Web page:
Here's FXDB's interview with Ali Reza Roshan Nahad of Ratin Pedals.
Ratin Pedals is run by Ali Reza Roshan Nahad in Shiraz, Iran.
How did Ratin Pedals start?
I started learning electric guitar when I was 21 or 22, around the year 2000, but before that I was already an electronic enthusiast and used to build electronic circuits. Shortly after starting to play the guitar and due to financial problems I built my first distortion pedal. My tutor sold it for me so that I could pay my tuition fee to him, that was the start of it all.
While designing my own pedals I was inspired by Boss pedals because Boss was the only brand that was available in Iran back then and Joe Satriani, my guitar hero, had a Boss DS-1. When I first started building pedals I started by copying other brands (including Boss) but it was not under any name or brand of my own, it was just for my own use and sometimes they were being sold to friends too.
There was no one around me at the time when I started building effects and I had limited knowledge so there was no one to get any help from, I just had a John Marcus book that had so many designs in it and one of the topics was music related circuits. At that time I did not have a computer, but after buying a computer Internet was my only source of info on effects theories and schematics, etc.
Ratin is the name of a fighter in ancient Iran
, so i decided to choose a name that is originally Iranian but also easy to pronounce.
There is no story behind the logo, I just have a few designer friends that carried out the task of creating several logos and then chose one of them.
What sets Ratin Pedals apart from other builders?
The components are one them because in Iran we have a stock of high quality RCA , Motorola, NEC (made in japan) ICs that really affect the performance and the final sound of effects.
But more important than components, the sound is what really makes the difference.
How do you start on a new pedal?
Sometimes it starts from hearing an amp that inspires me. I'll draw a schematic that I think can do the magic, I'll fantasize about the features and options, after that it is being built on a bread board and the tweaks begin until I feel I like the sound and it has the essential sonic characteristics that I was looking for.
How do you name your pedals?
Names are chosen with the color of tone that the pedal produces.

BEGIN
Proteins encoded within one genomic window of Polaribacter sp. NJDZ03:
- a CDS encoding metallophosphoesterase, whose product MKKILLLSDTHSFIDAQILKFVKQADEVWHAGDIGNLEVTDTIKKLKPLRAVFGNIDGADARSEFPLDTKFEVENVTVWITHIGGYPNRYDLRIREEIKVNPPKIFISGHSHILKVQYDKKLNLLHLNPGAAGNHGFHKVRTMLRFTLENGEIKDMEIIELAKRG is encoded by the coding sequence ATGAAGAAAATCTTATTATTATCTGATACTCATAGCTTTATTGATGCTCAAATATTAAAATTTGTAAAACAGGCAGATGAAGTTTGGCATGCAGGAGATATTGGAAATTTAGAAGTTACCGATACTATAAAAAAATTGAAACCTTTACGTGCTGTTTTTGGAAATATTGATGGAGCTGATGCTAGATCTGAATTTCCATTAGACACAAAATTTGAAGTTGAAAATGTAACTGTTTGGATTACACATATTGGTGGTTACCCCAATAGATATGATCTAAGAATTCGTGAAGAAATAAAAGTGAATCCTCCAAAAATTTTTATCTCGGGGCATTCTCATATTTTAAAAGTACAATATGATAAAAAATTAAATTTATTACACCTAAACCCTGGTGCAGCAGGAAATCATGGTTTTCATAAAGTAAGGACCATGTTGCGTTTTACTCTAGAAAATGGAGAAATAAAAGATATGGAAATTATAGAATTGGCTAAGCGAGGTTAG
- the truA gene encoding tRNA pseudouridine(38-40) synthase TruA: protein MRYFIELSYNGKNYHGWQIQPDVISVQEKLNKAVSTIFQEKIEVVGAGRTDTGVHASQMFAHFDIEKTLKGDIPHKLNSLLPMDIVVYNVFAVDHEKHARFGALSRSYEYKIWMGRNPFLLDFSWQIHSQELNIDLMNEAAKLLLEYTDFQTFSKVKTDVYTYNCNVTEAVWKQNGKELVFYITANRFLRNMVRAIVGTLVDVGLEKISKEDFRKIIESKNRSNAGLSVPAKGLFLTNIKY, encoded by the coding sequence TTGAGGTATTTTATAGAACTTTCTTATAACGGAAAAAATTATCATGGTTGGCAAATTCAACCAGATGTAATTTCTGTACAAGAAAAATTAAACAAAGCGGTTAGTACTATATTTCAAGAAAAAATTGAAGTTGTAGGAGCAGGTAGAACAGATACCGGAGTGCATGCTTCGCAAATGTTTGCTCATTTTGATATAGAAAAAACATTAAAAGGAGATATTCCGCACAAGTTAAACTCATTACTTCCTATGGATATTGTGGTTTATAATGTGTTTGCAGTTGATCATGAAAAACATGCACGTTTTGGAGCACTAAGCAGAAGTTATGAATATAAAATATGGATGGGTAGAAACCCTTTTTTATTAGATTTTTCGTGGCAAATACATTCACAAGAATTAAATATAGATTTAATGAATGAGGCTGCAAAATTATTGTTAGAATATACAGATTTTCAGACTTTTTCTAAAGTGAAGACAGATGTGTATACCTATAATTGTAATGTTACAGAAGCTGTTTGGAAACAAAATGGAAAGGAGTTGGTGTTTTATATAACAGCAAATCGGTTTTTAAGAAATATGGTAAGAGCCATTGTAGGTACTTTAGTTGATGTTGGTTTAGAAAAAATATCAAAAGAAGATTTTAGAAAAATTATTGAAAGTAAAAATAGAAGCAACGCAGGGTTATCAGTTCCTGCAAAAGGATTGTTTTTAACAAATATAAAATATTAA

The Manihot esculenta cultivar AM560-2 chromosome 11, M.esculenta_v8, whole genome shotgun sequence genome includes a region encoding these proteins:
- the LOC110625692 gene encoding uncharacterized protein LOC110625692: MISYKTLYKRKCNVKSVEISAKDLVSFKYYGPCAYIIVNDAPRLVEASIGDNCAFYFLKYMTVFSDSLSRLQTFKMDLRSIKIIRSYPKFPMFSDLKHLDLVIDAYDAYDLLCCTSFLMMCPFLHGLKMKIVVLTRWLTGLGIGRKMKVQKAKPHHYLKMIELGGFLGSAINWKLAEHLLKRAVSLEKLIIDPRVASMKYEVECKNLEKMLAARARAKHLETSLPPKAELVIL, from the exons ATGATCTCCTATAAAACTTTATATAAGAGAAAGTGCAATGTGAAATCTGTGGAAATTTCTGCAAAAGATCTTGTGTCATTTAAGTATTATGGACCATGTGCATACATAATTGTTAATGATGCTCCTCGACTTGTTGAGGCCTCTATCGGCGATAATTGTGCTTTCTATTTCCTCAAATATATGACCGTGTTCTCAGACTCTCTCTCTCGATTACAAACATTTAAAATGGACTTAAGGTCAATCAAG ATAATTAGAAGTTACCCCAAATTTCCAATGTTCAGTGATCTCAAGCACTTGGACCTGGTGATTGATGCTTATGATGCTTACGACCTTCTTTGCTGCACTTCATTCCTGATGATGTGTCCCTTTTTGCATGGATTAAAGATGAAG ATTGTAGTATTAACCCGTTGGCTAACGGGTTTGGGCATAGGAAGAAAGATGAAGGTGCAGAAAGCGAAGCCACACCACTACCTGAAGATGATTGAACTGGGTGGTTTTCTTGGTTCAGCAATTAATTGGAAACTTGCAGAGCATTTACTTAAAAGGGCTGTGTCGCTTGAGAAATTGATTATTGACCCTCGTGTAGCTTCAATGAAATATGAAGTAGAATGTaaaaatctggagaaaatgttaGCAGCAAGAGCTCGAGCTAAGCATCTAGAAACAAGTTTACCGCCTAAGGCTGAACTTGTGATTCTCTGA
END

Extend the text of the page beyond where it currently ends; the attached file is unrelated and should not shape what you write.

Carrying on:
Can you tell us something about the production process?
The pedals are being built (assembled-soldered-tested) at home, designing and optimizing is done by myself but production of PCB, enclosure, paint job and silk-screen is done by others and at other places.
The circuits are PCB but they are all being soldered by hand, not machines.
Enclosures are also made by hand (not me) as I don't have access to cast enclosures.
Painting is done by a workshop and then silk-screened by another group
How important is the look of your pedals?
it is important but obviously not as important as the quality of the circuit and the design itself. It is better to sound awesome than to look awesome...
Is parts selection important?
NOS parts are always favored, they have quality and durability. I avoid Chinese parts.
Audio path and protection are the two most important, circuit design, soldering and assembling of the whole thing are important too.
The Blue Angel, because it is favored by so many. It has several controls that allow the user to get various sounds from it.
Who uses your pedals and for which genres?
Mainly blues rock pedals are being built now, but I'm working on metal oriented pedals too.
Massimo Varini, an artist from Italy is using one of my pedals.
What does the future of Ratin Pedals look like?
Working on newer pedals that have a different type of sounds.
Custom shop products such as analog multi effects pedals.
Are you working on any new products?
I'm working on pedals with a more natural tube-ish sound and vibe in mind and they'll be out soon.